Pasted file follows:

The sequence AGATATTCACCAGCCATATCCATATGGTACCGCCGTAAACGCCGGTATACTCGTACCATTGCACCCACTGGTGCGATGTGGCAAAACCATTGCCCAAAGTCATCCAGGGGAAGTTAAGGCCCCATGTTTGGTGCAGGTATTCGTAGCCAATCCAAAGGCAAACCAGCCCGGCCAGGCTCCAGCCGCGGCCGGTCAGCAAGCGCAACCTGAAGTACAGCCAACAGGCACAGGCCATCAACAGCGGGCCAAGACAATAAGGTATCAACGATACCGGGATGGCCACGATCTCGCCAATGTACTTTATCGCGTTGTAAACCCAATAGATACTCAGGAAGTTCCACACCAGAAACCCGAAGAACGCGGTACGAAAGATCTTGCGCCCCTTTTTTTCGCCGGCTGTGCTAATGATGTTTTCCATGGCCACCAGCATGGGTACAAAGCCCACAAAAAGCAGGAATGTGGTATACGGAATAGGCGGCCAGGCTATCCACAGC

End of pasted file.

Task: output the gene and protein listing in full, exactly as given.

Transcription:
The sequence AGATATTCACCAGCCATATCCATATGGTACCGCCGTAAACGCCGGTATACTCGTACCATTGCACCCACTGGTGCGATGTGGCAAAACCATTGCCCAAAGTCATCCAGGGGAAGTTAAGGCCCCATGTTTGGTGCAGGTATTCGTAGCCAATCCAAAGGCAAACCAGCCCGGCCAGGCTCCAGCCGCGGCCGGTCAGCAAGCGCAACCTGAAGTACAGCCAACAGGCACAGGCCATCAACAGCGGGCCAAGACAATAAGGTATCAACGATACCGGGATGGCCACGATCTCGCCAATGTACTTTATCGCGTTGTAAACCCAATAGATACTCAGGAAGTTCCACACCAGAAACCCGAAGAACGCGGTACGAAAGATCTTGCGCCCCTTTTTTTCGCCGGCTGTGCTAATGATGTTTTCCATGGCCACCAGCATGGGTACAAAGCCCACAAAAAGCAGGAATGTGGTATACGGAATAGGCGGCCAGGCTATCCACAGC